Alberta COVID-19 numbers show steady rise, but not hitting rates of previous seasons

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Although the virus is not hitting nearly as hard as it did previous seasons, all measures of COVID-19 in Alberta are trending upwards as the province’s respiratory illness season ramps up.

In an update late Thursday evening, Alberta Health reported 361 patients were in hospital due to COVID-19 as of last Saturday, including 13 in intensive care units. That’s a rise from 336 the previous week, and 279 as of Sept. 30, according to the Health Ministry.

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Lynora Saxinger, infectious disease expert at the University of Alberta, told Postmedia that while hospitals are not full of critically ill people, as they were during the 2021 Delta wave, now “everything has been rising” since the end of August.

“In some cases we remain in a relatively reasonable-looking zone compared to prior years, but that doesn’t mean it’s not a burden when our hospital system is already pretty stretched and full,” she said, adding it doesn’t take much to create challenges, including with isolation requirements, bed capacity and flow.

“It’s not like the sky is falling, but the trend is telling us that it’s going to get worse before it gets better,” said Saxinger, who added that with more transmission, there are more severe outcomes in the hospital, particularly among the vulnerable.

More than 80 per cent of hospital admissions due to COVID-19 this year have been in those aged 60 years and older, according the province’s numbers.

Previously, the government’s public respiratory dashboard didn’t clearly differentiate how many people were being treated in hospital with COVID-19. Instead, it offered data on how many people were being admitted to hospitals. From Oct. 1 to 7 there were 145 COVID-19 hospital admissions, and 742 admissions throughout the entire respiratory virus season, which the province marks as beginning Aug. 27.

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The province’s latest update put that total number at 967 hospital admissions this season, including 46 patients sent to ICUs. Of those, the Edmonton zone has been hit the hardest so far, with 403 hospital admissions, 24 in the ICU, and 34 deaths.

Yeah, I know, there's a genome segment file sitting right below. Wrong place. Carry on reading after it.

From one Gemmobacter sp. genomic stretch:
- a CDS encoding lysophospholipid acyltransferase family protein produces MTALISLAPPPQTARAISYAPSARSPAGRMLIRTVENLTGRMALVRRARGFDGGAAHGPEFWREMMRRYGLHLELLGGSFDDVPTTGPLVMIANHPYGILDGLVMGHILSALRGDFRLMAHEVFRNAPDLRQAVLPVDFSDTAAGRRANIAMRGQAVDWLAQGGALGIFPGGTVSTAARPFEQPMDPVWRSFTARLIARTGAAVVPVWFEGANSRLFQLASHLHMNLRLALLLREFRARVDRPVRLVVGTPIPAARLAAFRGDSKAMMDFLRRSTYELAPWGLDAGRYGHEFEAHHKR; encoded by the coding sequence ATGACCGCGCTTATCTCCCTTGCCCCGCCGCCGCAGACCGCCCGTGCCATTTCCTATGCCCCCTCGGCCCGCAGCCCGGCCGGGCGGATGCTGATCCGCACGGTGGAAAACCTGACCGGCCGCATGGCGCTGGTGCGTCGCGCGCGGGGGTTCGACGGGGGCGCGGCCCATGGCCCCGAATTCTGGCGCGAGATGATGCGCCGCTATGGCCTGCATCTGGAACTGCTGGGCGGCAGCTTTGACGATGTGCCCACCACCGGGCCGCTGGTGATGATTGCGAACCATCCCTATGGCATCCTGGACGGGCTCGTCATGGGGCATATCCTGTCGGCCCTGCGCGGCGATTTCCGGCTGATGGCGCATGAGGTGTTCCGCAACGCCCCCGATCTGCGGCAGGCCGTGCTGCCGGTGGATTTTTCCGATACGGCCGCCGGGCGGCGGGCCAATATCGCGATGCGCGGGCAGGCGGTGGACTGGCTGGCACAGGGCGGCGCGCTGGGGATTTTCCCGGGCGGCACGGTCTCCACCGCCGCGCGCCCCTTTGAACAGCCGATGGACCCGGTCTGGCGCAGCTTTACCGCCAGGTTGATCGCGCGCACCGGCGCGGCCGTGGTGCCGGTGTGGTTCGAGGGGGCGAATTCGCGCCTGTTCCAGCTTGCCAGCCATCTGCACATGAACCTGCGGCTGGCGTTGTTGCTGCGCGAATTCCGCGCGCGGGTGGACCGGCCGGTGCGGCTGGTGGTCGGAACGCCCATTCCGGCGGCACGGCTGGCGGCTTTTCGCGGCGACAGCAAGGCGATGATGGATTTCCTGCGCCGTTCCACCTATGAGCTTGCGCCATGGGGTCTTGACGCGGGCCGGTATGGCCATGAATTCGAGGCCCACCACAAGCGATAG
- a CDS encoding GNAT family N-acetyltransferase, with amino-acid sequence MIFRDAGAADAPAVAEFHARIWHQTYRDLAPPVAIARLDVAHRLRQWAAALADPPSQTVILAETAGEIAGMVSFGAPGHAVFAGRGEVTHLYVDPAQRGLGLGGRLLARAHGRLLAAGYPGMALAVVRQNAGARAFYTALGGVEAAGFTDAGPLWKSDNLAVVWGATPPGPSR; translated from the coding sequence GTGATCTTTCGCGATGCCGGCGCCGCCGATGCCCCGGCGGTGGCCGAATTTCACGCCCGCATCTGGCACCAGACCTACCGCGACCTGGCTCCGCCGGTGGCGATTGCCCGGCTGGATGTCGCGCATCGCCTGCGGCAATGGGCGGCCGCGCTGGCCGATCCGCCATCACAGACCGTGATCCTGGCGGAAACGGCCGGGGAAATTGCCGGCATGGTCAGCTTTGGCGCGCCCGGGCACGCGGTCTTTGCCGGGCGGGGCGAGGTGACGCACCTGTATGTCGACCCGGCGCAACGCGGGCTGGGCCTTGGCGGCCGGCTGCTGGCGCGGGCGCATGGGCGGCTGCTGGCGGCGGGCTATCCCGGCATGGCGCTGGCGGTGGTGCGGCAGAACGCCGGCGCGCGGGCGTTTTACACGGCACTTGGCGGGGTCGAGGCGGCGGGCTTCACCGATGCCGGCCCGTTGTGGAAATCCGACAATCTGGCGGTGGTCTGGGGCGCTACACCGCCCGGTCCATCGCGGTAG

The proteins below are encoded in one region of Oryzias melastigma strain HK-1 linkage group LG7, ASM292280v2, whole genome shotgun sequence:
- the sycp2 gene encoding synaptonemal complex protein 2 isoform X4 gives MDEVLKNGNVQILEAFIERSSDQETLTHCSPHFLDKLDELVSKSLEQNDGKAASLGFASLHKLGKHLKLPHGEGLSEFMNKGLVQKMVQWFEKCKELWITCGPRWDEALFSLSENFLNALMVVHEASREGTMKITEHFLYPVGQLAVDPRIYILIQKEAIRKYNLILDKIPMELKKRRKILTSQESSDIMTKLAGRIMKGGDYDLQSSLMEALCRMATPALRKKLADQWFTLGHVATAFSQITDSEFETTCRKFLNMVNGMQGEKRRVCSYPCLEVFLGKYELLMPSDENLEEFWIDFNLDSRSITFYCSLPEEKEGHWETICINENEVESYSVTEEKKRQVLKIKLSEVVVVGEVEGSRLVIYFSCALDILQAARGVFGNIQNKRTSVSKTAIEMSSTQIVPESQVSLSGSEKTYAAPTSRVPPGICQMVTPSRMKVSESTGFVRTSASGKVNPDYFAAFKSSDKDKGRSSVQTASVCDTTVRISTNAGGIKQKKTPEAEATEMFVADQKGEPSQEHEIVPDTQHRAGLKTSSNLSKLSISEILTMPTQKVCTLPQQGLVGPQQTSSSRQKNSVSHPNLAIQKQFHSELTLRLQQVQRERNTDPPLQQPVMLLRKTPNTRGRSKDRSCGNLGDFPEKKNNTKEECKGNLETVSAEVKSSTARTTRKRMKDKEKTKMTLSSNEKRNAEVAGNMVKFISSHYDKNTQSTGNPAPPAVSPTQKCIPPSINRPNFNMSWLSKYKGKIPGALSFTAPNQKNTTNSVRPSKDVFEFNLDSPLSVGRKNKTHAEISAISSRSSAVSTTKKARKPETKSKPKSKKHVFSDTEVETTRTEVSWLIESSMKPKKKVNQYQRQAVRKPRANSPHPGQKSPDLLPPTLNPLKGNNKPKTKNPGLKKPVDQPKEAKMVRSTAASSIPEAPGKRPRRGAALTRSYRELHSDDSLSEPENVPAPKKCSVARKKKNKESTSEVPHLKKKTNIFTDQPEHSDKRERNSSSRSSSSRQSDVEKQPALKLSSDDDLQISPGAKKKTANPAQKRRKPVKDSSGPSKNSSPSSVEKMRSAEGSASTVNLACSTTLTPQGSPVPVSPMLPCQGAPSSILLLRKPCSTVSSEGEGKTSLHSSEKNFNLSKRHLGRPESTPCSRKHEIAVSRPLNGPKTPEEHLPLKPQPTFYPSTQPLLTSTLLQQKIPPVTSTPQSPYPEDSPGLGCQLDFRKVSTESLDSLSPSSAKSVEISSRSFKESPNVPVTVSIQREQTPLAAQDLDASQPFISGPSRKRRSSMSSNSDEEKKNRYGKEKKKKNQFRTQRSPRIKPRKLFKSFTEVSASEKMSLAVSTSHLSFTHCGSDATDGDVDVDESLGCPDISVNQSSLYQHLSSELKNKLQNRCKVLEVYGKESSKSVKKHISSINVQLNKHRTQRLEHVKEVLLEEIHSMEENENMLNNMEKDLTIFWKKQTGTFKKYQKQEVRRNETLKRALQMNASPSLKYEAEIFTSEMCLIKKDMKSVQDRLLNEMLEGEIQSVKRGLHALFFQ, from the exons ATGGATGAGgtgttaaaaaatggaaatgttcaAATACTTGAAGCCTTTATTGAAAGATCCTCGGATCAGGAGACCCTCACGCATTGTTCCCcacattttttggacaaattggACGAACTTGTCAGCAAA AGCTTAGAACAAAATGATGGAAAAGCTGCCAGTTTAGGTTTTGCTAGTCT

However, Alberta Health now only counts a case when someone is admitted because of the disease, or if it’s a contributing factor. A total of 78 people have died due to COVID-19 this season, with seven new deaths counted in the most recent update.

While Alberta Health no longer does broad testing, the bump in test positivity rates to 17.8 per cent from 16.9 per cent the previous week does track with other factors that are increasing, even though it doesn’t tell you how many cases there truly are, Saxinger said.

By mid-October last year, provincial data indicated that there had been more than 1,000 patients with COVID-19 in hospital every day since Sept. 25, a stretch of 22 days — although how some data is differentiated and shared now differs significantly from then.

During the height of the fourth wave of the COVID-19 pandemic in November 2021, there were more than 1,000 people hospitalized with COVID, and 15,000 surgeries had to be cancelled to accommodate sick people who needed care.

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This season, the latest Alberta Health Services (AHS) numbers, published Tuesday, put intensive care unit capacity across the province at 78 per cent, including surge capacity. Of 223 open beds, 175 were occupied.

As of Tuesday, AHS announced outbreaks of COVID-19 at 19 acute-care facilities across the province, including in the Edmonton zone at the University of Alberta Hospital, Alberta Hospital, Royal Alexandra Hospital, Misericordia Community Hospital, Grey Nuns Community Hospital, and the Glenrose Rehabilitation Hospital.

Enhanced masking protocols had been initiated at all of those hospitals, as well as the Stollery Children’s Hospital, which is co-located with the University of Alberta Hospital, and the Red Deer Regional Hospital Centre, as of Monday’s latest update from AHS.

While Alberta’s dashboard only includes wastewater data going back to July, the Public Health Agency of Canada’s latest published data on COVID-19 in wastewater measured from the Edmonton Gold Bar treatment plant described the viral load as “moderate and increasing,” but nowhere near peaks seen in May, last January and the spring of 2022.

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